Stolen codes from FIFA 21 are sold on the dark web
Cybercriminals who stole data from the video game company Electronic Arts (EA) leaked the code on the dark web. This came after a fruitless attempt to extort the gaming company. Reports say that the 780GB worth of data includes stolen codes from FIFA 21. The hackers initially tried to blackmail the company for $28 million. However, they failed to agree with EA over payments and released the massive data online.
Now, in June, the criminals hacked EA and leaked the full cache of data on a dark market forum. The stolen codes were however released on 26th July. Since then, the data has circulated on several torrent sites. Moreover, The Record's report says the data contains tools that support EA's server-side services and FIFA 21 source codes.
How Did the Hackers Access the Data?
Motherboard interviewed a member of the hackers back in June to talk about the breach. The hackers' representative gave some insights on how they got access to the data. The representative said that they bought stolen authentication cookies for the company's Slack channel. The cookies were sold in the Genesis dark market for $10. They used the cookies to duplicate an EA worker's account and accessed the company's Slack channel.
Afterwards, cybercriminals deceived an IT support staff into giving them access to the company's internal code archives. At first, the hackers expected to trade the stolen data on the black market for a substantial sum. Even so, there were no buyers interested in the cache data forcing them to blackmail the company.
Reactions of the EA Company on the Stolen Codes from FIFA 21
The Electronics Art company reached out to the public and confirmed the hack. EA explained that this wasn't a ransomware attack. Therefore, the breached files didn't contain any player data or personal information.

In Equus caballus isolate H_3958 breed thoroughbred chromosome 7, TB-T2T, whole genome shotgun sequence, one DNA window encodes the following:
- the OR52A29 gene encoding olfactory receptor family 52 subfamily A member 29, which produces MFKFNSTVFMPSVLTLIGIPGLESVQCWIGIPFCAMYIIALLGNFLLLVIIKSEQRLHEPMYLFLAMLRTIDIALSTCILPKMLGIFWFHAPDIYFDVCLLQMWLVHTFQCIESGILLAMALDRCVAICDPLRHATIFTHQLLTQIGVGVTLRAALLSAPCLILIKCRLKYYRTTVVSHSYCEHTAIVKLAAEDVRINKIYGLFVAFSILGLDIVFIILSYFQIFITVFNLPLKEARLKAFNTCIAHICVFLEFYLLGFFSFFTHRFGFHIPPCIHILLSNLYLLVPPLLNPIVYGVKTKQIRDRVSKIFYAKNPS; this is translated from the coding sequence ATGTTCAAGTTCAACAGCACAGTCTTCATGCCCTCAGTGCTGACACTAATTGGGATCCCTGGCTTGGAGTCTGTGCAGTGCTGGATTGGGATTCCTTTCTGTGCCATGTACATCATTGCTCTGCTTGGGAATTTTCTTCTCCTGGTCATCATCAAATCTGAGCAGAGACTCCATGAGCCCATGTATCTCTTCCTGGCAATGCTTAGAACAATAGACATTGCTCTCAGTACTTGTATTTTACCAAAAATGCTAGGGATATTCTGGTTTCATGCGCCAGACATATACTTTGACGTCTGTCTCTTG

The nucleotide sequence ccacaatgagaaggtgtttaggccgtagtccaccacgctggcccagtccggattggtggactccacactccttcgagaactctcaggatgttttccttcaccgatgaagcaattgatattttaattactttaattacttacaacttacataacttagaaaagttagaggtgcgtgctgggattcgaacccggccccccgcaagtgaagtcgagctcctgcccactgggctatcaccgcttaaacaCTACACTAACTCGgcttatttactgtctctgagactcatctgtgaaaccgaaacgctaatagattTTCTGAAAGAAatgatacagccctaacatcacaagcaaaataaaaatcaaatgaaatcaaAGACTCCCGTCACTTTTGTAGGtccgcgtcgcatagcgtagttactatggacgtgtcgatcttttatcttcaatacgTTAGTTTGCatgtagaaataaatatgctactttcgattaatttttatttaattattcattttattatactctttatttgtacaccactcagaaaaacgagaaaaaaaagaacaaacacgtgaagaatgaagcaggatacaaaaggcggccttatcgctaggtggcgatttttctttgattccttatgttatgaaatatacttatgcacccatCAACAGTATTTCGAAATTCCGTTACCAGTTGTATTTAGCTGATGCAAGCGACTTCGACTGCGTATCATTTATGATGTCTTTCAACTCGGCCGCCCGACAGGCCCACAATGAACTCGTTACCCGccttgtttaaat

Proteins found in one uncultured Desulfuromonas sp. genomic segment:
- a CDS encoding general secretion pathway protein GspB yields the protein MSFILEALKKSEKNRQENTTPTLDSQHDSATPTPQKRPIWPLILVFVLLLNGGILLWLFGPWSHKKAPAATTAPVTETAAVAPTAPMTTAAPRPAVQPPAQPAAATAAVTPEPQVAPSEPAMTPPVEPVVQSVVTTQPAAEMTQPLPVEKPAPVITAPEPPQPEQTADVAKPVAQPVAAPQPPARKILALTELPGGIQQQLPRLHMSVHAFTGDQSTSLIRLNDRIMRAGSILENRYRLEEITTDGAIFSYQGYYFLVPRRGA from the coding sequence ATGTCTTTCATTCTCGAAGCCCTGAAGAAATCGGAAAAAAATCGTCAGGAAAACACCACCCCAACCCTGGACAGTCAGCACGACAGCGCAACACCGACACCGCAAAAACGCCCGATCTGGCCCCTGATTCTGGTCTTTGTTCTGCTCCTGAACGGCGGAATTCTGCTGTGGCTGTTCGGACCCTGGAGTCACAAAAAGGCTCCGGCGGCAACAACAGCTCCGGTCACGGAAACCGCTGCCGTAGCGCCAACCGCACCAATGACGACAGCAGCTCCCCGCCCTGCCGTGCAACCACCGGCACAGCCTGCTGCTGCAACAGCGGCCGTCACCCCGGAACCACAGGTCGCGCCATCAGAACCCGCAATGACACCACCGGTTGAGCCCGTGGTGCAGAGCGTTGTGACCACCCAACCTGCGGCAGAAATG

While talking to CNET, EA's spokesperson said, "We are investigating a recent incident of intrusion into our network, where a limited amount of game source code and related tools were stolen. No player data was accessed, and we have no reason to believe there is any risk to player privacy. Following the incident, we've already made security improvements and do not expect an impact on our games or our business. "
The Hackers claim on The Stolen Codes
The breached cache data first surfaced on the dark market and underground forums on 11th June. The hackers claimed they stole Application Programming Interface keys for newer versions of FIFA. Moreover, they said they possessed software development kits (SDKs) for PlayStation and Xbox consoles. They also claim to have high-value EA games source codes, including Madden and Battlefield.
The hackers threatened to publish the data online if the company failed to comply with their demands. Consequently, the hackers released nearly 1.3 GB of source data on 14th July. This was an attempting to force the company to pay up. However, EA refused to make any payments.
Initially, the cyber criminals demanded to be paid cryptocurrency worth $28 million for the stollen cache data. The breach gave them access to about 780GB worth of data. However, the California-based gaming company refused to pay the ransom as the stolen data did not contain any sensitive information.